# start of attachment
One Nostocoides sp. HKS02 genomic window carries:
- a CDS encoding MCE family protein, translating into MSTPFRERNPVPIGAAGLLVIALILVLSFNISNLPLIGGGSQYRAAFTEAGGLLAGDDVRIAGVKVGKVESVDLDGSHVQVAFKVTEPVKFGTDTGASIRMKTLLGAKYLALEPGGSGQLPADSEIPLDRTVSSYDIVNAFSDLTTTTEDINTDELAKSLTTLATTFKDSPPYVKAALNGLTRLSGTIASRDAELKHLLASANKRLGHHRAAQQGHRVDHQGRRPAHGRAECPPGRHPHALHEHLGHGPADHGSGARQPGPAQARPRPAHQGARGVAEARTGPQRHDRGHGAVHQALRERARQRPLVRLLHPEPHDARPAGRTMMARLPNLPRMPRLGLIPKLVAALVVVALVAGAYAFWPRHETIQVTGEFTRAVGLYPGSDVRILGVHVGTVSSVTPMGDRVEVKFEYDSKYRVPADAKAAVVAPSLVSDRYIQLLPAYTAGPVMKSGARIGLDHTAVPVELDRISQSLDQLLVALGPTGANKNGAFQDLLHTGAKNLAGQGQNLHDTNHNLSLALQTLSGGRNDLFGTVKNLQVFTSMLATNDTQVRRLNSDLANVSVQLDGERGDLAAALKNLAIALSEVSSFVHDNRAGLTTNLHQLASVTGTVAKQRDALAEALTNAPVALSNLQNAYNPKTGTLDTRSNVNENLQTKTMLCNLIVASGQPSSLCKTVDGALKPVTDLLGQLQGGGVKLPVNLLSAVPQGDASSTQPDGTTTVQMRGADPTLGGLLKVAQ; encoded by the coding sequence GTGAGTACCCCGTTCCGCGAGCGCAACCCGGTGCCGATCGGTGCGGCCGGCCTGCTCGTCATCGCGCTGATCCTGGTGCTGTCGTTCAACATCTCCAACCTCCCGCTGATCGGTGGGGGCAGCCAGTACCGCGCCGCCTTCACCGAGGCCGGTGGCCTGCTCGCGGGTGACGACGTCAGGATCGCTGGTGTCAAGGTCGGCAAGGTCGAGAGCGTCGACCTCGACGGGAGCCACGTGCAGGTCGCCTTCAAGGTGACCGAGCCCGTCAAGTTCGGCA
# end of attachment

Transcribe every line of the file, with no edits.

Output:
One Nostocoides sp. HKS02 genomic window carries:
- a CDS encoding MCE family protein, translating into MSTPFRERNPVPIGAAGLLVIALILVLSFNISNLPLIGGGSQYRAAFTEAGGLLAGDDVRIAGVKVGKVESVDLDGSHVQVAFKVTEPVKFGTDTGASIRMKTLLGAKYLALEPGGSGQLPADSEIPLDRTVSSYDIVNAFSDLTTTTEDINTDELAKSLTTLATTFKDSPPYVKAALNGLTRLSGTIASRDAELKHLLASANKRLGHHRAAQQGHRVDHQGRRPAHGRAECPPGRHPHALHEHLGHGPADHGSGARQPGPAQARPRPAHQGARGVAEARTGPQRHDRGHGAVHQALRERARQRPLVRLLHPEPHDARPAGRTMMARLPNLPRMPRLGLIPKLVAALVVVALVAGAYAFWPRHETIQVTGEFTRAVGLYPGSDVRILGVHVGTVSSVTPMGDRVEVKFEYDSKYRVPADAKAAVVAPSLVSDRYIQLLPAYTAGPVMKSGARIGLDHTAVPVELDRISQSLDQLLVALGPTGANKNGAFQDLLHTGAKNLAGQGQNLHDTNHNLSLALQTLSGGRNDLFGTVKNLQVFTSMLATNDTQVRRLNSDLANVSVQLDGERGDLAAALKNLAIALSEVSSFVHDNRAGLTTNLHQLASVTGTVAKQRDALAEALTNAPVALSNLQNAYNPKTGTLDTRSNVNENLQTKTMLCNLIVASGQPSSLCKTVDGALKPVTDLLGQLQGGGVKLPVNLLSAVPQGDASSTQPDGTTTVQMRGADPTLGGLLKVAQ; encoded by the coding sequence GTGAGTACCCCGTTCCGCGAGCGCAACCCGGTGCCGATCGGTGCGGCCGGCCTGCTCGTCATCGCGCTGATCCTGGTGCTGTCGTTCAACATCTCCAACCTCCCGCTGATCGGTGGGGGCAGCCAGTACCGCGCCGCCTTCACCGAGGCCGGTGGCCTGCTCGCGGGTGACGACGTCAGGATCGCTGGTGTCAAGGTCGGCAAGGTCGAGAGCGTCGACCTCGACGGGAGCCACGTGCAGGTCGCCTTCAAGGTGACCGAGCCCGTCAAGTTCGGCA